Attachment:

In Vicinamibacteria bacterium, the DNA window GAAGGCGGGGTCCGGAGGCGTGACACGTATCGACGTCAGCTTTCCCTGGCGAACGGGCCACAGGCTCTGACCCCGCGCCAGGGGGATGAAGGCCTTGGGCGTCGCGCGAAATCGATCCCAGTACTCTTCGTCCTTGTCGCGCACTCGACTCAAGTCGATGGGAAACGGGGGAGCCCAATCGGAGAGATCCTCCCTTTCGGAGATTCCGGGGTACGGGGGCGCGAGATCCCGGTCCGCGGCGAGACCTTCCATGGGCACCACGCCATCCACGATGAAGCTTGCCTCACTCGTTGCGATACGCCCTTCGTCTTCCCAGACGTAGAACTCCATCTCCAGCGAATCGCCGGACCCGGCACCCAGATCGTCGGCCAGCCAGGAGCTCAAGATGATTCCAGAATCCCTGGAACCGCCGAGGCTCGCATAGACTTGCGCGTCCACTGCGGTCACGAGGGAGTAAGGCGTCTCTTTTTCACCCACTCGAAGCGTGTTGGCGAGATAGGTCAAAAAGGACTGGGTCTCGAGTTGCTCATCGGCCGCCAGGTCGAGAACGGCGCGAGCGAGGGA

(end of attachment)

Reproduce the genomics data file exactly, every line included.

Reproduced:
In Vicinamibacteria bacterium, the DNA window GAAGGCGGGGTCCGGAGGCGTGACACGTATCGACGTCAGCTTTCCCTGGCGAACGGGCCACAGGCTCTGACCCCGCGCCAGGGGGATGAAGGCCTTGGGCGTCGCGCGAAATCGATCCCAGTACTCTTCGTCCTTGTCGCGCACTCGACTCAAGTCGATGGGAAACGGGGGAGCCCAATCGGAGAGATCCTCCCTTTCGGAGATTCCGGGGTACGGGGGCGCGAGATCCCGGTCCGCGGCGAGACCTTCCATGGGCACCACGCCATCCACGATGAAGCTTGCCTCACTCGTTGCGATACGCCCTTCGTCTTCCCAGACGTAGAACTCCATCTCCAGCGAATCGCCGGACCCGGCACCCAGATCGTCGGCCAGCCAGGAGCTCAAGATGATTCCAGAATCCCTGGAACCGCCGAGGCTCGCATAGACTTGCGCGTCCACTGCGGTCACGAGGGAGTAAGGCGTCTCTTTTTCACCCACTCGAAGCGTGTTGGCGAGATAGGTCAAAAAGGACTGGGTCTCGAGTTGCTCATCGGCCGCCAGGTCGAGAACGGCGCGAGCGAGGGA